“That didn’t work out,” said Bolling about retirement in general. “I’m just as busy as ever.”

During the last three years at the Food Bank program, Bolling helped transition its new director Kyle Waide into the leadership role.

“We knew him well. I’m still around to be supportive,” explained Bolling.

In the capacity of director, Bolling oversaw distribution of millions of pounds of good but unmarketable food and grocery products through a network of 600 nonprofit partners.

A frequent speaker on poverty, hunger, affordable housing, and public policy reform, Bolling also continues to work with the Georgia Food Bank Association and the Food Well Alliance.

The Food Well Alliance supports the locally grown food movement, including providing grants to growers, gardens and educators.

Bolling said there are more than 300 community gardens in metro Atlanta and 90 urban farms. The new alliance works to promote greater access to locally grown, healthier foods while providing urban residents places to connect with nature.

The alliance is “really representing that whole movement,” said Bolling. “It really didn’t have a center. That’s very exciting.”
Bolling said it’s empowering for people to learn about growing food, which was a component of the community Food Bank.

“This is taking that work to a different level,” he said of the Food Well Alliance. “When there’s a garden, you can change the dynamic of a whole neighborhood.”

It’s also nice to see young people involved in the locally grown movement and helping to prevent food insecurity.

“It really complements the work of the Food Bank,” said Bolling.

He noted that St. Vincent de Paul Georgia has always been a “key partner” of the Food Bank.

“We go back all these years,” said Bolling. “We have a great history. In today’s environment we need each other more than ever.”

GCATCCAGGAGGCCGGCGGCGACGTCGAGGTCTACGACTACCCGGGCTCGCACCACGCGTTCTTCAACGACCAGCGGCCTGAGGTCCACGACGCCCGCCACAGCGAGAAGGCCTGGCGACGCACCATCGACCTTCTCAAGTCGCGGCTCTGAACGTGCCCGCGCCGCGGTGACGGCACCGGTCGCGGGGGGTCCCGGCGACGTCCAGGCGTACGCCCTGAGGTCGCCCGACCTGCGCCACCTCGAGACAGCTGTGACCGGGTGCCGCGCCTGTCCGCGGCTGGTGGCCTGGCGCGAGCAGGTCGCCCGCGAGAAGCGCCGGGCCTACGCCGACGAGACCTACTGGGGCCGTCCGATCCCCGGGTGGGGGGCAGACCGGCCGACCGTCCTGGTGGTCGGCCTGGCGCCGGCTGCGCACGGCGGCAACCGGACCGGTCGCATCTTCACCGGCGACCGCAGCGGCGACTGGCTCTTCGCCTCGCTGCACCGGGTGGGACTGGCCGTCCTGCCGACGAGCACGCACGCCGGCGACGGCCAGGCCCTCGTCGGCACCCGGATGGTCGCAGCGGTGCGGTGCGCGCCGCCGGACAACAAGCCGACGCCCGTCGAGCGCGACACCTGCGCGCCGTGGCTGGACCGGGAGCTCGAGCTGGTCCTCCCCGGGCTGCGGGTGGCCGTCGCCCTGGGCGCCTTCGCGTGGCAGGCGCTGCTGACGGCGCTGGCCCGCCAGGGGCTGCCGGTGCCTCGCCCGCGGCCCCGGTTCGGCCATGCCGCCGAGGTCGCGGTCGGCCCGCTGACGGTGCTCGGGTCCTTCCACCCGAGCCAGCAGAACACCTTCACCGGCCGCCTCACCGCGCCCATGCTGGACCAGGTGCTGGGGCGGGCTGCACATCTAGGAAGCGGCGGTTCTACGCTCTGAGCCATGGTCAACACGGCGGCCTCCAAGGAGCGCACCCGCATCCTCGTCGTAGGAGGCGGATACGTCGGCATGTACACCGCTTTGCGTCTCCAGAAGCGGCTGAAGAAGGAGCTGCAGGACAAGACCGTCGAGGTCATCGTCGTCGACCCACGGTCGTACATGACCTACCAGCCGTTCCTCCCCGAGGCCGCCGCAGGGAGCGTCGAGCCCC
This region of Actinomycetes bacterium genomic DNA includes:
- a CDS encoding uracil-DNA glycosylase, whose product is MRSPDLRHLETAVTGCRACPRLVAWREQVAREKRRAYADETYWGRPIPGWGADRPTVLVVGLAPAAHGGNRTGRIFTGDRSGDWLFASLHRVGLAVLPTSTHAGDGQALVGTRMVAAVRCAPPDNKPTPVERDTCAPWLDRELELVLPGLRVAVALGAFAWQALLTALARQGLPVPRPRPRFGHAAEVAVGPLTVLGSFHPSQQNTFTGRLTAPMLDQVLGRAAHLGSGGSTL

The organizations learn from one another and share a vision for leading people in need to success.

When Bolling and his wife, Haqiqa, a middle school counselor, first moved to Atlanta, they formed an interfaith community to be of service in an informal way.

In 1979, he began operating and cooking for the community kitchen at St. Luke Episcopal Church in Atlanta, which eventually led to forming the Atlanta Community Food Bank. St. Luke remains his church home.

“I began finding out I liked to cook food,” he recalled.

His faith, upbringing in North Carolina, and learning from others along the way spurred him on in the work.

“I had grown up in a small town. My grandfather grew food and gave it away,” he said.

Bolling remarked that Jesus probably sat down to eat with strangers more than any other thing in his ministry.

“I didn’t know that was what it was going to grow into,” he said about his beginnings at the kitchen. “It really comes down to just being faithful.”

The Bollings have two grown children, one recently married and the other set to be married this year.

“We’ve been so blessed,” he said.

According to Bolling, being with and listening to other people is what it’s all about.

“It’s the most important thing,” he said.